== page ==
问题描述:

I am new to JS and encountered several new thins. For example I saw this piece of code:

function baz() {

var x = 1;

return {

foo: function foo() {return ++x},

bar: function foo() {return --x},

};

}

var closures = baz();

alert(closures.foo(),closures.bar());

It is supposed to show a shared variable. My question is - what is being returned?

Is it simply an object with two functions foo() and bar()?

Thanks

Yotam

网友答案:

Yes, it's "simply an object with two functions foo() and bar()".

But this function is also declared in a closure, which means it can have this private property x which

  • is visible and modifiable by both functions
  • can't be read or modified otherwise

The main differences with

var x = 1;
var closures = {
    foo: function() {return ++x},
    bar: function() {return --x},
};

is that

  • x is protected by the closure creating the object
  • there can be no name conflict regarding x, and the global namespace isn't cluttered
网友答案:

The function baz returns an object with two properties (foo and bar). The values of those two properties are functions (both of which modify and return the value of the same x variable).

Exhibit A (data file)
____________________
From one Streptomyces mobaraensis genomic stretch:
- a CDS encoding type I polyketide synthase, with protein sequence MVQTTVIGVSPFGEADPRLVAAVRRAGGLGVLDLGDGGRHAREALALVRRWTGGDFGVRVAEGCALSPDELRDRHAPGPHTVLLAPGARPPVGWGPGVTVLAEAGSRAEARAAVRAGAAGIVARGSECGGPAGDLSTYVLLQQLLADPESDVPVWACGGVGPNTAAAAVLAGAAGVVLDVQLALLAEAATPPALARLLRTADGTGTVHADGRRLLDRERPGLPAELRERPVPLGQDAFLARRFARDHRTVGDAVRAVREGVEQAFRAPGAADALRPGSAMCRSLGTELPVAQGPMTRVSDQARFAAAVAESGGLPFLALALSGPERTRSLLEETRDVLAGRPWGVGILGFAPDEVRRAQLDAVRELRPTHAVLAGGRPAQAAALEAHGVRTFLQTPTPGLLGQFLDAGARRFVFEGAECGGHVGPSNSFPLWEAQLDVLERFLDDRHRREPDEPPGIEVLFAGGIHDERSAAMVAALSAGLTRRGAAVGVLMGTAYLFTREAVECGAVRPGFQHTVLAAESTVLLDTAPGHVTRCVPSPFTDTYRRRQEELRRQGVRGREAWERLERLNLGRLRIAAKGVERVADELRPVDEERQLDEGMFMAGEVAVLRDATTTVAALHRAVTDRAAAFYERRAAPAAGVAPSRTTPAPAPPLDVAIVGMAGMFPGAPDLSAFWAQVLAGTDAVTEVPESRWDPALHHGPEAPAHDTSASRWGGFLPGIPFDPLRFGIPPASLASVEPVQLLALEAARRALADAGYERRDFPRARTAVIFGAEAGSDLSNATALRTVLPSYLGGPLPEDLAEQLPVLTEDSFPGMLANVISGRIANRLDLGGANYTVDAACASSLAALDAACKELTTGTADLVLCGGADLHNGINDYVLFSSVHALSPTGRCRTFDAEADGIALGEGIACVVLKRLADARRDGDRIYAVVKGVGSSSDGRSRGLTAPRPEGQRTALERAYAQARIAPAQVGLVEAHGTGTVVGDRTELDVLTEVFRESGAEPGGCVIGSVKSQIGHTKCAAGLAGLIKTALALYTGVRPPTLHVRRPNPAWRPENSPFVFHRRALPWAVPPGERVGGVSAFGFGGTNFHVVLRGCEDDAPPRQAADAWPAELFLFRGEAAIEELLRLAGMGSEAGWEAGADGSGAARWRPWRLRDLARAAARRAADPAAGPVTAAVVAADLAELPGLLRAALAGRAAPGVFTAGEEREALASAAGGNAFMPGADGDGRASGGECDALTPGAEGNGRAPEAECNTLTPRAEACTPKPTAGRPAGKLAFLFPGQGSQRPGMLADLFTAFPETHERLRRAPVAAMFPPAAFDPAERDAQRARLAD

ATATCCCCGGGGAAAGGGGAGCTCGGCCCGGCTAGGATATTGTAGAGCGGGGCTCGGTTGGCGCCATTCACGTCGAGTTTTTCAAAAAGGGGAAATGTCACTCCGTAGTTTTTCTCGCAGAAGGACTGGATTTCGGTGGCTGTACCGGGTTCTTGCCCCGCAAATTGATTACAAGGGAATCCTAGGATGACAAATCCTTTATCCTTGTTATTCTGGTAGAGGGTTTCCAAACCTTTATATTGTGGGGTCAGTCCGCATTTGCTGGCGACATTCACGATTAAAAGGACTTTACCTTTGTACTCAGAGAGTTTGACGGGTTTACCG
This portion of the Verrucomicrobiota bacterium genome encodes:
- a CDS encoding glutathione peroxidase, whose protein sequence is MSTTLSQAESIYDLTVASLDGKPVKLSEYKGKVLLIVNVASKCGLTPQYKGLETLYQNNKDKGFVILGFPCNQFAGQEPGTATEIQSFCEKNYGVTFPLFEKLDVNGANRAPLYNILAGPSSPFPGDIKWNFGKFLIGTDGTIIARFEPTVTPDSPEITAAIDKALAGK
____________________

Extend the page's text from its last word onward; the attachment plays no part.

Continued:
网友答案:

Yo can even omit the foo() after function, because those properties will be named as you see, and those functions can be anonymous as well so: return { var foo: function() {return ++x}, var bar: function() {return --x}, };

So you have object with properties which are functions.

网友答案:

The function baz sets a variable x to be 1 and then creates returns an object. This object has two fields one being foo and the other being bar. A little quick thing about objects is that if you want to access a field you simply need to call object.fieldname. We'll get more into that later.

The functions foo and bar are pretty simply. If you aren't sure what ++x and --x does here is a good Stackoverflow question:

Incrementing in C++ - When to use x++ or ++x?

Basically it is saying it will perform the statement and then increment or decrement x. Because it is returning x I believe it will return 1, and then increment or decrement x.

At the end of the function a variable called closures is defined and this is the object that is returned from the function. Like I said before, in order to access the fields, all you would need to do is do object.fieldname which in this case would be closures.foo() or closures.bar() (the parentheses are necessary to run the function).

I just tested it out and your alert shows 2. I believe the reason is that it doesn't understand the syntax of alert(int,int) so it shows the first alert only.

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